Next: , Up: Changing the Current Working Directory   [Contents][Index] O_NOFOLLOW

If your system supports the O_NOFOLLOW flag 4 to the open(2) system call, find uses it to safely change directories. The target directory is first opened and then find changes working directory with the fchdir() system call. This ensures that symbolic links are not followed, preventing the sort of race condition attack in which use is made of symbolic links.

If for any reason this approach does not work, find will fall back on the method which is normally used if O_NOFOLLOW is not supported.

You can tell if your system supports O_NOFOLLOW by running

find --version

This will tell you the version number and which features are enabled. For example, if I run this on my system now, this gives:

find (GNU findutils) 4.8.0
Copyright (C) 2021 Free Software Foundation, Inc.
License GPLv3+: GNU GPL version 3 or later \
This is free software: you are free to change and redistribute it.
There is NO WARRANTY, to the extent permitted by law.

Written by Eric B. Decker, James Youngman, and Kevin Dalley.
Features enabled: D_TYPE O_NOFOLLOW(enabled) LEAF_OPTIMISATION \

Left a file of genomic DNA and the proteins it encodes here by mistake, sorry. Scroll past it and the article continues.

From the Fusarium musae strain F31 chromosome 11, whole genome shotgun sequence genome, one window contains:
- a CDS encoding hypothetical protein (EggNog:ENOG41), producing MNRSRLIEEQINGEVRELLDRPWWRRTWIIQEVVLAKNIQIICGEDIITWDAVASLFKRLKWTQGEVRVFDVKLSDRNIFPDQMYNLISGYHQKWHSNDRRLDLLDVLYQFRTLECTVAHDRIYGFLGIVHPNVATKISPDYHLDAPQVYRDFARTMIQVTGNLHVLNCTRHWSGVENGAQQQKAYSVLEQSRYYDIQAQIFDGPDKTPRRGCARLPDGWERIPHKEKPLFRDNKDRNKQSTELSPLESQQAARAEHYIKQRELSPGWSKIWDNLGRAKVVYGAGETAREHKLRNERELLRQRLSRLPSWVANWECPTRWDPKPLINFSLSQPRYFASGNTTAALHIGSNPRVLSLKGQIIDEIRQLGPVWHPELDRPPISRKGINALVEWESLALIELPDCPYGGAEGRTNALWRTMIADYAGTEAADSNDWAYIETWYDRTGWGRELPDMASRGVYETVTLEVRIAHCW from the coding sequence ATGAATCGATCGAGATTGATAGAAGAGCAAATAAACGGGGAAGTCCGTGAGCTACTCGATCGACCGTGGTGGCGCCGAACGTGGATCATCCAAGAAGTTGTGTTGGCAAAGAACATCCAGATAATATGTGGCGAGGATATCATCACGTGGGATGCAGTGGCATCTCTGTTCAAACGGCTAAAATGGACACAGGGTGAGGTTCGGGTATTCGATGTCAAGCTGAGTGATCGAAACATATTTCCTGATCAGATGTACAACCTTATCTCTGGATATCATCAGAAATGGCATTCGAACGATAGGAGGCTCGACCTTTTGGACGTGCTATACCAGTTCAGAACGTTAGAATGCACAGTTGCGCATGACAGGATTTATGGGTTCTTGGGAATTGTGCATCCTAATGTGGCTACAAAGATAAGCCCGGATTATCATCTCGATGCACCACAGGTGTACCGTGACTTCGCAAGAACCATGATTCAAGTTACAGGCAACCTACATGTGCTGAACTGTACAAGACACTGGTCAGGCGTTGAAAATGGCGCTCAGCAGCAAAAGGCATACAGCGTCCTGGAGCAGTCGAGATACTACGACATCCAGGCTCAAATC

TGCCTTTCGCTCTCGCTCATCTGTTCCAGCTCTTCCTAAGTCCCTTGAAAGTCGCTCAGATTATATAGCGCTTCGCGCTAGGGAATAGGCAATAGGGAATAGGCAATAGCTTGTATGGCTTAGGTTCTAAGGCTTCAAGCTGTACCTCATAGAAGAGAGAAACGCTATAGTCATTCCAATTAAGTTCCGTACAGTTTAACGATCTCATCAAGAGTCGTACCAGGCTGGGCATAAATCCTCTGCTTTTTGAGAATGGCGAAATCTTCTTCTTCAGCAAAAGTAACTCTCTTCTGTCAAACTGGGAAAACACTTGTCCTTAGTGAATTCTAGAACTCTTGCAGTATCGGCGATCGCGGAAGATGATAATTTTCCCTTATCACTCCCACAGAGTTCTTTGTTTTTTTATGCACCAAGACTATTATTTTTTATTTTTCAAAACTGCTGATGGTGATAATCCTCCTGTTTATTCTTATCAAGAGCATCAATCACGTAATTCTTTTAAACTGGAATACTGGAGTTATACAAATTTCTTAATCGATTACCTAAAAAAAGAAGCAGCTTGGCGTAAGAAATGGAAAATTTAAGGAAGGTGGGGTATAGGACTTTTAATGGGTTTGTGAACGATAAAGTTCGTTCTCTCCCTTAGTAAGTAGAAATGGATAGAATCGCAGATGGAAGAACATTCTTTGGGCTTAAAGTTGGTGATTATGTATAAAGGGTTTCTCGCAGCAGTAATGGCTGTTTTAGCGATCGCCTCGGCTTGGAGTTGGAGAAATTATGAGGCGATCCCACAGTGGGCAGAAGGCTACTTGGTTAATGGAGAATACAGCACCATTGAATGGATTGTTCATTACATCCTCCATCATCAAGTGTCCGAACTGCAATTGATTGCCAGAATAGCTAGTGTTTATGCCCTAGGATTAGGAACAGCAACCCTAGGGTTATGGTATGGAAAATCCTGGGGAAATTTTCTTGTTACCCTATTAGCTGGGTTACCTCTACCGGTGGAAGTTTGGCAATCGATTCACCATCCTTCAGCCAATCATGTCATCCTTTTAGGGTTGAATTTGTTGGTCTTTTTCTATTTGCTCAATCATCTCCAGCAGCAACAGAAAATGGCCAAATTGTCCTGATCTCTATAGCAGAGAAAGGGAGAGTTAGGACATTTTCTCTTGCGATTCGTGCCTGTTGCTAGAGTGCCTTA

Here, you can see that I am running a version of find which was built from the development (git) code prior to the release of findutils-4.5.12, and that several features including O_NOFOLLOW are present. O_NOFOLLOW is qualified with “enabled”. This simply means that the current system seems to support O_NOFOLLOW. This check is needed because it is possible to build find on a system that defines O_NOFOLLOW and then run it on a system that ignores the O_NOFOLLOW flag. We try to detect such cases at startup by checking the operating system and version number; when this happens you will see ‘O_NOFOLLOW(disabled)’ instead.



GNU/Linux (kernel version 2.1.126 and later) and FreeBSD (3.0-CURRENT and later) support this

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